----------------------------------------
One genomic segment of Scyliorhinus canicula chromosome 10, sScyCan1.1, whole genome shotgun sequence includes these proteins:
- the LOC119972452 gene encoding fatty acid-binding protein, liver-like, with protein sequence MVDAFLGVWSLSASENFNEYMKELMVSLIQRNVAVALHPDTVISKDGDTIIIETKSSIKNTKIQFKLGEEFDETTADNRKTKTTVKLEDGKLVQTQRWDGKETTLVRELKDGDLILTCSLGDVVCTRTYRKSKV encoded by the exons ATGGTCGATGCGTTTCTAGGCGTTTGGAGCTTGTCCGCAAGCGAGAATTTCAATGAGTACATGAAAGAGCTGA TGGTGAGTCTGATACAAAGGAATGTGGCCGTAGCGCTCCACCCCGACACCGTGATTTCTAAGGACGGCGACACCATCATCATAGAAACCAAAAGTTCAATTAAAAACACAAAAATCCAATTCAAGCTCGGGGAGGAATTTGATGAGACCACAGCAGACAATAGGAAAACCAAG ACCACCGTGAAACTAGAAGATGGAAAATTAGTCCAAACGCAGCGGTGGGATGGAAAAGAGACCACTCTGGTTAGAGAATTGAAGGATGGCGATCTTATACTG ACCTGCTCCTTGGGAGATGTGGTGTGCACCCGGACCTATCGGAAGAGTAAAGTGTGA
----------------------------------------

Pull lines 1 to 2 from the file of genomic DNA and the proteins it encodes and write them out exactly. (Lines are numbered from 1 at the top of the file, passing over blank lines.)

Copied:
One genomic segment of Scyliorhinus canicula chromosome 10, sScyCan1.1, whole genome shotgun sequence includes these proteins:
- the LOC119972452 gene encoding fatty acid-binding protein, liver-like, with protein sequence MVDAFLGVWSLSASENFNEYMKELMVSLIQRNVAVALHPDTVISKDGDTIIIETKSSIKNTKIQFKLGEEFDETTADNRKTKTTVKLEDGKLVQTQRWDGKETTLVRELKDGDLILTCSLGDVVCTRTYRKSKV encoded by the exons ATGGTCGATGCGTTTCTAGGCGTTTGGAGCTTGTCCGCAAGCGAGAATTTCAATGAGTACATGAAAGAGCTGA TGGTGAGTCTGATACAAAGGAATGTGGCCGTAGCGCTCCACCCCGACACCGTGATTTCTAAGGACGGCGACACCATCATCATAGAAACCAAAAGTTCAATTAAAAACACAAAAATCCAATTCAAGCTCGGGGAGGAATTTGATGAGACCACAGCAGACAATAGGAAAACCAAG ACCACCGTGAAACTAGAAGATGGAAAATTAGTCCAAACGCAGCGGTGGGATGGAAAAGAGACCACTCTGGTTAGAGAATTGAAGGATGGCGATCTTATACTG ACCTGCTCCTTGGGAGATGTGGTGTGCACCCGGACCTATCGGAAGAGTAAAGTGTGA